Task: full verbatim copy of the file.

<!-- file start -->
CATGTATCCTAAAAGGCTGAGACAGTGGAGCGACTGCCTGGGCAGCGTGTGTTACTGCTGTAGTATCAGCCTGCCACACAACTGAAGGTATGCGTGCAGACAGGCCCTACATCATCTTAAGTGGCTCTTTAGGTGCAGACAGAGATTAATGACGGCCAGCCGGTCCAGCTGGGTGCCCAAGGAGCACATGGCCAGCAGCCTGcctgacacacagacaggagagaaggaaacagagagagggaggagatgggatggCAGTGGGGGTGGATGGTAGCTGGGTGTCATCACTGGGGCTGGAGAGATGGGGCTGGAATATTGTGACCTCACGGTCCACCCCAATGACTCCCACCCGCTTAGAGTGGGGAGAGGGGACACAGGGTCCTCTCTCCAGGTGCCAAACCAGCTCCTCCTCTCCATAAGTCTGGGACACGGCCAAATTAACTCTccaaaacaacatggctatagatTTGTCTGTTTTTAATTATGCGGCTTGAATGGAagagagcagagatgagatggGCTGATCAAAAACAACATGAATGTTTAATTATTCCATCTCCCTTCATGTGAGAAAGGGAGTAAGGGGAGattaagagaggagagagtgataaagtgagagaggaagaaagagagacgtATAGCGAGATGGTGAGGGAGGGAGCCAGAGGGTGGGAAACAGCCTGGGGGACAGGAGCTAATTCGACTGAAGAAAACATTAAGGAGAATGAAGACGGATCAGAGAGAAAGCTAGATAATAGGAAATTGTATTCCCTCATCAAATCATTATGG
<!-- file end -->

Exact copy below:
CATGTATCCTAAAAGGCTGAGACAGTGGAGCGACTGCCTGGGCAGCGTGTGTTACTGCTGTAGTATCAGCCTGCCACACAACTGAAGGTATGCGTGCAGACAGGCCCTACATCATCTTAAGTGGCTCTTTAGGTGCAGACAGAGATTAATGACGGCCAGCCGGTCCAGCTGGGTGCCCAAGGAGCACATGGCCAGCAGCCTGcctgacacacagacaggagagaaggaaacagagagagggaggagatgggatggCAGTGGGGGTGGATGGTAGCTGGGTGTCATCACTGGGGCTGGAGAGATGGGGCTGGAATATTGTGACCTCACGGTCCACCCCAATGACTCCCACCCGCTTAGAGTGGGGAGAGGGGACACAGGGTCCTCTCTCCAGGTGCCAAACCAGCTCCTCCTCTCCATAAGTCTGGGACACGGCCAAATTAACTCTccaaaacaacatggctatagatTTGTCTGTTTTTAATTATGCGGCTTGAATGGAagagagcagagatgagatggGCTGATCAAAAACAACATGAATGTTTAATTATTCCATCTCCCTTCATGTGAGAAAGGGAGTAAGGGGAGattaagagaggagagagtgataaagtgagagaggaagaaagagagacgtATAGCGAGATGGTGAGGGAGGGAGCCAGAGGGTGGGAAACAGCCTGGGGGACAGGAGCTAATTCGACTGAAGAAAACATTAAGGAGAATGAAGACGGATCAGAGAGAAAGCTAGATAATAGGAAATTGTATTCCCTCATCAAATCATTATGG